What flavor of Kool-aid did they serve you today?

  58. 58
    Rick says:


    Wow, back up by others! Very definitive refutation of her–what?–75% of the vote. If she’s so unsettling, it’ll be debated; if “disturbing,” defeated. She was unobjectionable up until Nan Aron and Ralph Neas issued their marching orders to their marionettes in the Senate. Cigar for me!

    Voinovich not having attended or paid attention in committee gave him little cause to oppose a nominee. But getting deeper in touch with his feminine side, he’s opposing him now. Again, not on the Dubya page, and again, Rick enjoys another cheap Swisher Sweet cigarillo.

    Saddam chronically violated the terms of the armistice–most notably by firing on our patrolling aircraft, and expelling the U.N. inspectors. Remember, even Clinton felt compelled to treat to brutalitarian to a Tomahawk shower now and then, and the ejection of the inspectors was the goad for the 1998 declaration of regime change as a policy aim. Then there are his ties with AQ, and his fingerprints on the first WTC attack (one or more of the bombers was holding an Iraqi passport). Whoops, this is getting to be like a smoke filled room here.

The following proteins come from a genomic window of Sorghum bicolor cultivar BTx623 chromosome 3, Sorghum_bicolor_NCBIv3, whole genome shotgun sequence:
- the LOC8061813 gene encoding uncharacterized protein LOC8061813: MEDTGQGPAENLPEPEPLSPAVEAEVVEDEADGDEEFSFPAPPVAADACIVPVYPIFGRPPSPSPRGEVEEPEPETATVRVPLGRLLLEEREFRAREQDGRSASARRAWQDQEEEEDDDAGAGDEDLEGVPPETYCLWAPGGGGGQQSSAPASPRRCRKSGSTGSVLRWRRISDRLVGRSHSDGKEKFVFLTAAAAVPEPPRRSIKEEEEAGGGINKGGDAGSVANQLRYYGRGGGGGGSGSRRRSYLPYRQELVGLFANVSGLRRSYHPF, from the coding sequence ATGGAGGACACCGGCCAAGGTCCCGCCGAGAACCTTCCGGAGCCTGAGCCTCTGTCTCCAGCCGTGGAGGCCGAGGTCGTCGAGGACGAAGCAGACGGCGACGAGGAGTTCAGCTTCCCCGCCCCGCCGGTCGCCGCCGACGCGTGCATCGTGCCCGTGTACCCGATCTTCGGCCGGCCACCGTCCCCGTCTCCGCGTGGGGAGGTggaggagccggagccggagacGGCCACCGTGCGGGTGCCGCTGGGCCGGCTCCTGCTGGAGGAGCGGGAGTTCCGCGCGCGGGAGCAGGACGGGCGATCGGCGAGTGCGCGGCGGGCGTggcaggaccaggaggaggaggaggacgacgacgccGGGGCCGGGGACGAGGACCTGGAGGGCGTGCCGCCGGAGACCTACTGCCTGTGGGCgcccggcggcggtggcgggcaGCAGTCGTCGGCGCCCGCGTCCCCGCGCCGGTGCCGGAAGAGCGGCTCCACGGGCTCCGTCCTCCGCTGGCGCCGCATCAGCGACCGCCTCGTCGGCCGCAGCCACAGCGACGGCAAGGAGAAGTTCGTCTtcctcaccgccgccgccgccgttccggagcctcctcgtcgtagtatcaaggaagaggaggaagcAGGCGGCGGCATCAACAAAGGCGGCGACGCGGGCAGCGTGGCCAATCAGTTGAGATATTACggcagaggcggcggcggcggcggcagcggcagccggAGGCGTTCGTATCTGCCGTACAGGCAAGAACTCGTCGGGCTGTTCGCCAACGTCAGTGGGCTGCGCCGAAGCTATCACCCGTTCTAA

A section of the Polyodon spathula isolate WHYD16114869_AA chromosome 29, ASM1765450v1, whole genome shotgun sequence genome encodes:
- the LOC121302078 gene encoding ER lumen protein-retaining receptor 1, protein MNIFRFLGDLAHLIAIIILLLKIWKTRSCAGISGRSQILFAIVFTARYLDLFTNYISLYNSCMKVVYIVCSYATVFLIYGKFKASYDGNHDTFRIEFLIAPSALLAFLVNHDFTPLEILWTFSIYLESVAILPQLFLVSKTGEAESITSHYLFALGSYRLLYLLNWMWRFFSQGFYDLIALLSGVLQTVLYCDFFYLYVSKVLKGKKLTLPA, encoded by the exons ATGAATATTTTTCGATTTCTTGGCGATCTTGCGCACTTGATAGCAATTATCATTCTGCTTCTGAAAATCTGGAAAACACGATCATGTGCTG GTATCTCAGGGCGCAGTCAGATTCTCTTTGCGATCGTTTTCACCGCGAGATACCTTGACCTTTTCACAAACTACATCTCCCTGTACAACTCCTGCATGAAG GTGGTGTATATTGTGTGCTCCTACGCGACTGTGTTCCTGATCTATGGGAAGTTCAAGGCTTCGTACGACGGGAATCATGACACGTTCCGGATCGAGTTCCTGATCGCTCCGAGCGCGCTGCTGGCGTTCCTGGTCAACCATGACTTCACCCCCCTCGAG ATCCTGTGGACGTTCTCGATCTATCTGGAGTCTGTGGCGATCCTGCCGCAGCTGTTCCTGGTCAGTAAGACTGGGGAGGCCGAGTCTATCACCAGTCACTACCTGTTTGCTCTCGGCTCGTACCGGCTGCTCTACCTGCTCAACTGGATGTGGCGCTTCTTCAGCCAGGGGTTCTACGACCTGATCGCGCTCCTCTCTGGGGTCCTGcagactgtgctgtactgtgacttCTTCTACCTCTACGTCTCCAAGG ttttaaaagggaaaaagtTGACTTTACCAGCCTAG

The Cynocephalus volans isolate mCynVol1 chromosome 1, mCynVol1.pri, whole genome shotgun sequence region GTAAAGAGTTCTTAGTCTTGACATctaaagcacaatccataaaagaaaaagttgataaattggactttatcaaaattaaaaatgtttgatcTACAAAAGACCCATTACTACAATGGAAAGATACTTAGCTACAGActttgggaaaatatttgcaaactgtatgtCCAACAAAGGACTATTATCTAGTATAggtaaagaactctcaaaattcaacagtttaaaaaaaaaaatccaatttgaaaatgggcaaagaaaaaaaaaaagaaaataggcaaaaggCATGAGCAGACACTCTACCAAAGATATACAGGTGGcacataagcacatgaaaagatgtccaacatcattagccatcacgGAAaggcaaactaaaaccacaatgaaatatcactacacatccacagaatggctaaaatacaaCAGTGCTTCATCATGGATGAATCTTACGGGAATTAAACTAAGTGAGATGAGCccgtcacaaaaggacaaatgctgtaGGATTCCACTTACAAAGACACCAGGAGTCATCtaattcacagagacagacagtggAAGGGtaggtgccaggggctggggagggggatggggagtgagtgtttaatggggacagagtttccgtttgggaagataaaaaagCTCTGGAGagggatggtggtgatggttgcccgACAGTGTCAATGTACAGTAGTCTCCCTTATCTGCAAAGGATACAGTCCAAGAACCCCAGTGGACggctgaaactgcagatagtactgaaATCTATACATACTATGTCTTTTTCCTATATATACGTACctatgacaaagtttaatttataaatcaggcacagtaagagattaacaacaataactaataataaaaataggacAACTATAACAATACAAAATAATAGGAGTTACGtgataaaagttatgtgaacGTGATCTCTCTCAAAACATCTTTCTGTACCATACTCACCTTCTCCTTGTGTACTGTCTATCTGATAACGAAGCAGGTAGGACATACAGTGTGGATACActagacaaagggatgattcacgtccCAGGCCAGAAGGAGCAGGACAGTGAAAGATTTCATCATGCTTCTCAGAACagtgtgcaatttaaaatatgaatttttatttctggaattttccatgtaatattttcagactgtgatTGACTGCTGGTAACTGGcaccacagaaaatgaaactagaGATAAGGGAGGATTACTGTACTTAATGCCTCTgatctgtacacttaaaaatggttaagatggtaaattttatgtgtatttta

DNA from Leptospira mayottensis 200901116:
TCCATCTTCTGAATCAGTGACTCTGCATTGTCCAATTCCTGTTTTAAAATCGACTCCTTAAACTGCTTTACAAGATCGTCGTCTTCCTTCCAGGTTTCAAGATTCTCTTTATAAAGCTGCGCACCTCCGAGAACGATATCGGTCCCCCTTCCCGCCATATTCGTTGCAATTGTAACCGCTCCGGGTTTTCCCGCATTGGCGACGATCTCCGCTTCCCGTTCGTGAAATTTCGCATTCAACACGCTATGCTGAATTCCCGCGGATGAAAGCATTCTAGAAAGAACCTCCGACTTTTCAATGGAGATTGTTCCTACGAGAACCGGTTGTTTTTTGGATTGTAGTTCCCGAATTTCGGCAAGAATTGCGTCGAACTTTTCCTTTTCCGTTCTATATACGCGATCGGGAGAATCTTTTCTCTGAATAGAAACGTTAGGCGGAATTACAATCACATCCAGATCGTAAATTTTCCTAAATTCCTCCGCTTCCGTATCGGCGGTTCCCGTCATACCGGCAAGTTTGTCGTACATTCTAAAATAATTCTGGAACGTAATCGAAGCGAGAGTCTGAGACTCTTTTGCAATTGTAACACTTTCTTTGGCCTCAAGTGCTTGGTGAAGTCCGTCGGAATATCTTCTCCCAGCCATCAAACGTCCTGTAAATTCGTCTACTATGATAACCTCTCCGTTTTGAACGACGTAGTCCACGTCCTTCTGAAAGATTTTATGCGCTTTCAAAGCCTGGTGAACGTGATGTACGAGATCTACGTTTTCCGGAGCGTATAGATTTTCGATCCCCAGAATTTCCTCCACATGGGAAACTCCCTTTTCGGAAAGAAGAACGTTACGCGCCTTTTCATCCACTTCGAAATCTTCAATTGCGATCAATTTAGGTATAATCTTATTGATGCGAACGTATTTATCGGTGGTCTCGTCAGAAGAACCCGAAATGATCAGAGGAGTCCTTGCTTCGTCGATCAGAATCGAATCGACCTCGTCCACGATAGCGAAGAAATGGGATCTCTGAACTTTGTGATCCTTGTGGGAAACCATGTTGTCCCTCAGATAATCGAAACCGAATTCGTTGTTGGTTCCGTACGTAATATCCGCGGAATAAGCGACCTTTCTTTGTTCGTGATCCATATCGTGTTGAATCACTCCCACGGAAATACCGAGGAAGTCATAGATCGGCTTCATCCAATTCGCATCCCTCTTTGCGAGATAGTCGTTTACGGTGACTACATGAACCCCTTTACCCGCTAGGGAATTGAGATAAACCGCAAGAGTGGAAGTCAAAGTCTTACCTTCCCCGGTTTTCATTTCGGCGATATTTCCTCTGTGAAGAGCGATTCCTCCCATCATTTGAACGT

Debt, bad. Unemployment level is practically Clintonian in it’s post-WWII low level. What inflation–about 2% Wages & productivity are strong, in the American tradition.

    Sounds like you’ve been taking your Krugman-aid straight up. Notice the spanking for mendacity he got from the outgoing ombudsman? To be treasured always.


  59. 59
    Sojourner says:

    Don’t forget the Kool-aid with those cigars!